Margot (Margit Carstensen) is a middle class housewife and expecting mother. During her pregnancy, She begins to act hysterical, see things that are not there and dependent. Her faithful husband Kurt is (Ulrich Faulhaber) is too busy with college work and doesn't notice that his wife is going their a psychological crisis. Margot becomes addicted to Valium (a recurrent theme in Fassbinder's middle class films). When they run out, she begins a liaison with the local pharmacist (Adrian Hoven). Her mother (Brigitte Mira) and sister-in-law (Irm Hermann) know that something is wrong with Margot and try to help her out. Instead, they clash with each other as Margot becomes more zonked out on drugs and her ever growing depression.
Margot also has a neighbor Mr. Bauer (Kurt Raab), a darken, unshaven figure who seems to know what's bothering her but she always calls him crazy and brushes off any attempt of a conversation. One day, Margot starts mixing her Valium with alcohol as a way to self medicate herself instead of seeking professional help. All these problems fall on her like a house of cards and she's finally hospitalized in a sanitarium for psychiatric treatment. Dr. von Unruh (Helga Maerthesheimer), Margot's psychiatrist at the hospital diagnoses her with clinical depression and advises her to become more active, get therapy and take her prescribed medications. She also tells her that her previous doctor misdiagnosed her with having schizophrenia and she needs to not have the fear of fear. As the film closes, Margot is typing documents at home, he brother-in-law (Armin Meier) comes in to tell her that the mysterious Mr. Bauer has died, he killed himself. A docile Margot doesn't act all hysterical when she hears the news and just accepts his death with calmness.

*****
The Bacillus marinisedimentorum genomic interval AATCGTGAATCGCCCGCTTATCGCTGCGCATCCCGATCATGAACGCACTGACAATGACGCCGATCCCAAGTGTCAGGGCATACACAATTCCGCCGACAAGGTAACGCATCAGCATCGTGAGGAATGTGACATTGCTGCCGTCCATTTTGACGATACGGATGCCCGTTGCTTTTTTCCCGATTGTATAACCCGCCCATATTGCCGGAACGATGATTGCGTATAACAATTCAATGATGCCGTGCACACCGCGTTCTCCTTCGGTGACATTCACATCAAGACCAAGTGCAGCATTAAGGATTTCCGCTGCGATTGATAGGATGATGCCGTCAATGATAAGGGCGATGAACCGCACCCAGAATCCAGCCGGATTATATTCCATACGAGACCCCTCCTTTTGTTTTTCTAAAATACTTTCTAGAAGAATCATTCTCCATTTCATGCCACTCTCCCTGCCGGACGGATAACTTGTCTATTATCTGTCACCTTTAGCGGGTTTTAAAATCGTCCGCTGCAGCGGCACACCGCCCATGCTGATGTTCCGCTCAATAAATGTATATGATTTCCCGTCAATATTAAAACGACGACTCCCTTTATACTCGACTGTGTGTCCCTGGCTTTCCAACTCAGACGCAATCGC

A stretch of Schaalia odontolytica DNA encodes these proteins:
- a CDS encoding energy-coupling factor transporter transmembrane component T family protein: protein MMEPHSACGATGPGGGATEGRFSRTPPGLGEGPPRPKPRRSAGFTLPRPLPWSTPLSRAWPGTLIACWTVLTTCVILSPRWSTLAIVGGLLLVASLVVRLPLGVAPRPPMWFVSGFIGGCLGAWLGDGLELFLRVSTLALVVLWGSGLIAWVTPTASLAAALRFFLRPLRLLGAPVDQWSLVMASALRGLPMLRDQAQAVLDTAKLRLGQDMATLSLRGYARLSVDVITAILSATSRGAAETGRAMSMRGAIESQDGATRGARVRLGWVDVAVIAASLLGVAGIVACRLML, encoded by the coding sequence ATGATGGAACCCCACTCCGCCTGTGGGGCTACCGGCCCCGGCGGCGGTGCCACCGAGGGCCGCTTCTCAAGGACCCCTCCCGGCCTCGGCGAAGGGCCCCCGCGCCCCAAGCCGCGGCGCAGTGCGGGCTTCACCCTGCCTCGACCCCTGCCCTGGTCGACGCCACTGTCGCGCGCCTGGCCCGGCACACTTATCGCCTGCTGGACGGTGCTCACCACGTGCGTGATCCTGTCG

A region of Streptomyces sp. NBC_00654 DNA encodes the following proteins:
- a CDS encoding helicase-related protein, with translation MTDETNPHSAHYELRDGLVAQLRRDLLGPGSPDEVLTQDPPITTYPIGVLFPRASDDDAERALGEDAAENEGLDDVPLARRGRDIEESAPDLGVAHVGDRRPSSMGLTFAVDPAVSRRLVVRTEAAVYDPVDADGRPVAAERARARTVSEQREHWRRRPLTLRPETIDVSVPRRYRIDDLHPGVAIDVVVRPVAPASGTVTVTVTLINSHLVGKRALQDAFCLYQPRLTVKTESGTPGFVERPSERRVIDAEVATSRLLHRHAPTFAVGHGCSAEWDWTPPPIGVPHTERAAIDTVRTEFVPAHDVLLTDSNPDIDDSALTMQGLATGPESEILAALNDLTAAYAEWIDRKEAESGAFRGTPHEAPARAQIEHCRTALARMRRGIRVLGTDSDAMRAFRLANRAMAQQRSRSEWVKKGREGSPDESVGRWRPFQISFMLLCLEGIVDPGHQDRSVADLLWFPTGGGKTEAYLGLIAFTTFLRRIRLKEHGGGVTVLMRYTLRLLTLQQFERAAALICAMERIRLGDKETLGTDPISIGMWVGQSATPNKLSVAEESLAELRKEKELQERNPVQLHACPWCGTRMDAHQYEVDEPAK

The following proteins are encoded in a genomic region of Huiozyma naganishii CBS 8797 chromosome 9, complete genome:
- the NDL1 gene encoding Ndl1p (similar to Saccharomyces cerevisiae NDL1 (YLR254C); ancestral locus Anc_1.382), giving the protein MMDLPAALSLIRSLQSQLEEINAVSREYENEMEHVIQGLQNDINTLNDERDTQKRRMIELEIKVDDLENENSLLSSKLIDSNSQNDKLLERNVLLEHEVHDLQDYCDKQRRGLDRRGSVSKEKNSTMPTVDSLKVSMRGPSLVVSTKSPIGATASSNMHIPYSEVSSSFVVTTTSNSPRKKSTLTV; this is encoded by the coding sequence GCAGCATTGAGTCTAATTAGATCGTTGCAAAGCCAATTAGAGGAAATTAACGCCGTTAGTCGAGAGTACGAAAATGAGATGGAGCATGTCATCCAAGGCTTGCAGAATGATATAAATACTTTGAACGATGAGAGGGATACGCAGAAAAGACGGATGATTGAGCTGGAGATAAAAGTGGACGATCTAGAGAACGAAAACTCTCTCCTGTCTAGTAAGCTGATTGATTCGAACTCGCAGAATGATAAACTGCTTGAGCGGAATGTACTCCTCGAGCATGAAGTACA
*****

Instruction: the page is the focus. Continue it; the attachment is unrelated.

Fear of Fear was a made-for-television movie from Rainer Werner Fassbinder. He filmed this one during a down time between theatrical films. His unique way of filmmaking and storytelling takes what could have been an average weepy and made it into an interesting film that has many layers to it. Like who was the mysterious Mr. Bauer and why does Margot call him crazy and run from him? My feeling is that he represented her psychosis and her inability to deal with him reflected her own failure to seek help for her every growing mental problems. When Margot finally seeks professional help for her problem, the Mr. Bauer disappears (i.e commits suicide). Fassbinder's satirizes the "haus frau" and there bland lives that are fueled by Valium, malaise and seclusion. A rarely scene film that definitely needs more exposure because Margit Carstensen's performance is one that has to be seen. She's a very underrated actress who's delivers the acting goods in her portrayal of Margot.